Authors: Kitty Thomas
Copyright 2016 © Kitty Thomas
All rights reserved.
Digital Edition License Notes
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work of this author makes new books possible.
This book is a work of fiction. Names, characters, places and incidents
are products of the author’s imagination or are used fictitiously.
Any resemblance to actual events, locales, or persons living or dead,
is entirely coincidental.
Neither the publisher nor the author endorses any behavior carried out by any character in this work of fiction or any other.
Table of Contents:
At some point, right before my memory clicked off, the nightmare
fairy must have paid the world a visit. When I opened my eyes, it was
twilight, or dawn. I was so disoriented it was hard to tell which. I
woke in a pirate ship.
Wait. Let me start over.
It wasn’t an
pirate ship, though that might have made
more sense to my addled brain. It was part of some theme park ride
that had been separated from the rest of the attraction like a
wandering child lost from its mother.
The boat was big enough for about six adult tourists, each with a
couple of sticky-fingered children in tow. The sides came up around
me like a giant cradle. Given that the edges were rusted out, that
idea didn’t create the serene feelings you might imagine it would.
The ship was laid at an angle, almost on one side as if a violent
storm had tossed it out of the artificial sea and into the middle of
a jungle ride on the other end of the park. The trees around me were
thickly overgrown with kudzu vines.
I reached to touch the top of my head, feeling for a bump or cut, but
nothing, just smooth forehead and long hair.
I sifted through my mind to recall the last thing that had happened,
but I came up blank. I tried to pull a familiar face out of my memory
bank, but there was nothing. It was like going to the ATM only to
find you’d somehow been wiped out overnight. And the bitch of it
was, you couldn’t even remember what your balance was
I mean I knew stuff—general stuff. Like ATMs and pirate ships and
amusement parks in a vague sort of way. I had basic concepts and all
the tools with which to create a story of a life, just none of the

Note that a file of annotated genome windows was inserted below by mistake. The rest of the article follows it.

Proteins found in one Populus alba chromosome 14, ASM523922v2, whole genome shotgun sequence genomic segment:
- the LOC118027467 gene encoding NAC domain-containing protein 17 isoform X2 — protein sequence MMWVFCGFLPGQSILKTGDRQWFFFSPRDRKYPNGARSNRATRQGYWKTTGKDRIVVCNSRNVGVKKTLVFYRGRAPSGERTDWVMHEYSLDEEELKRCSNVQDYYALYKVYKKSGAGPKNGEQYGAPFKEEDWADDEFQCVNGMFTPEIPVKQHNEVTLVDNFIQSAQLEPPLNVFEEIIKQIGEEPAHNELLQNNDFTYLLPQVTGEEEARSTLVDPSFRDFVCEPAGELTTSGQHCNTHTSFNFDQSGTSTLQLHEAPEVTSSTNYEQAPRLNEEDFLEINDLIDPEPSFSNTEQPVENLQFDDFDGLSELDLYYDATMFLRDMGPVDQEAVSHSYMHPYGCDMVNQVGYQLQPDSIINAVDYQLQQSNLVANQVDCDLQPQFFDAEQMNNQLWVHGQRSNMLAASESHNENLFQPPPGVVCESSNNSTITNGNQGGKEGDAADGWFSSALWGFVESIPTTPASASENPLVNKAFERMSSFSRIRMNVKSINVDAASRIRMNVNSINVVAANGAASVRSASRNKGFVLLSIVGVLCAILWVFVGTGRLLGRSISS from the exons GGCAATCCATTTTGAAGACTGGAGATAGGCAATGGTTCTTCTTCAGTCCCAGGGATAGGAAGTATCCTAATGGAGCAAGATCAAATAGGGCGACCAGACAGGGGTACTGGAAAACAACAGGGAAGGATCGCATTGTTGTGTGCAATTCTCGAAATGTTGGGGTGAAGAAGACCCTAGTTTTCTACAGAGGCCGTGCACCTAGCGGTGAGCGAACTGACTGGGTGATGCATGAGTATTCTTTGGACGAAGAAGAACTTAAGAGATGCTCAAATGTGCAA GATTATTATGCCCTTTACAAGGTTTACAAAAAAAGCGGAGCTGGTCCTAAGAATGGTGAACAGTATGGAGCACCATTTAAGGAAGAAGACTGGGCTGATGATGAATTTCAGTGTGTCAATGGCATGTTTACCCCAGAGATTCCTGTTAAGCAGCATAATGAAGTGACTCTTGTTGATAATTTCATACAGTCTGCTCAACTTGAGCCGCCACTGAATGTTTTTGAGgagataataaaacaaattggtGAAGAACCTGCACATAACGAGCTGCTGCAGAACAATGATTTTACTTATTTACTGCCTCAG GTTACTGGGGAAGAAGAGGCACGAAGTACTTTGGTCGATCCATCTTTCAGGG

actual details. It was like nothing had been written yet. I was notes
on scraps of paper and pub napkins—weird little observations,
images, scenery waiting to be formed into a coherent whole.
The sun sank a few inches lower in the sky, unlocking the mystery of
what time of day it was. My head throbbed in echo to my racing
heartbeat as if my heart had somehow decided to relocate to my skull.
Why couldn’t it have been dawn? Everything was easier to cope with
in the light. Even though I knew nothing else, somehow I knew that.
Why couldn’t I have stayed unconscious just a few more hours?
Something—call it a sixth sense or generalized paranoia—told me I
didn’t want to face what was out there at night.
I squinted into the dark bottom of the ship, looking for an unlikely
flashlight. I had no supplies, no flashlight, and I had no idea where
in the hell I was or how I got there.
“Hello?” I called out. I was unsure if yelling into the eerily
non-fake jungle was a good thing or not but night was fast
approaching, and I had a feeling some creepy crawly might eat me if I
didn’t find more reasonable shelter. And dear God, please let me
have been out here with someone.
I closed my eyes and hoped for some Amazon chick who knew how to
navigate nature in all its many surly moods to just pop out at me
with a giant machete and a friendly smile.
Pounding footsteps darted through undergrowth and brush, moving in my
I shrank into the corner of the ship, unsure if I wanted whatever or
whoever to find me now that I’d made my presence known.
The voice was male and urgent. Was that me? Elodie? I rolled that
word around in my head a bit.
I wasn’t sure
if that sounded right or not. Did I look like an Elodie? I was struck
with the sudden disturbing realization that I couldn’t remember
what I looked like. Was that normal with amnesia? Did I have amnesia?
Shit, for all I knew I’d come into the world fully formed in an
amusement park pirate ship five minutes ago. It sure felt that way.
Or maybe I was an alien sent here on some arcane fact-finding
mission. At this point there wasn’t a lot I could objectively rule
The man burst out of the foliage, breathing hard. “Elodie, thank
God you’re awake.”
I remained frozen in the corner, watching him. There was no internal
memory jog, no mental spark. I mean, he didn’t look like a serial
killer or escaped prisoner or anything, so that was something. Just a
regular guy. Athletic. Tan. Good looking, but not absurdly so. Nice
voice. If this guy was on my side, I might be okay.
Were there sides here?
His eyes held worry as he approached the edge of the ship. “Do you
remember what happened?”
I shook my head. I was afraid to tell him I didn’t recognize my own
name, didn’t know what I looked like, didn’t know him. He might
not take that well. If we had some sort of involved relationship,
that is. I’m not sure how I knew men could be weird about stuff
like that, but somehow at that moment it felt really true.
“I was afraid to move you,” he continued, oblivious to my total
lack of back story. “I told you not to climb on the ship. It wasn’t
“I-I’m sorry,” I said. My voice croaked, and my throat felt
like sandpaper. I felt as if my mouth hadn’t formed words for
thousands of years.
“Can you stand? We need to get back to the castle.”
The stranger’s eyes narrowed. “Elodie, what do you remember? Be
honest. You’re safe here.”
We must be using different definitions of the word
“Well?” he prodded.
“Nothing. I don’t remember anything.”
“What do you mean you don’t remember
the first thing you remember?”
“NOTHING!” I shouted. Did he need flash cards? Anxiety crowded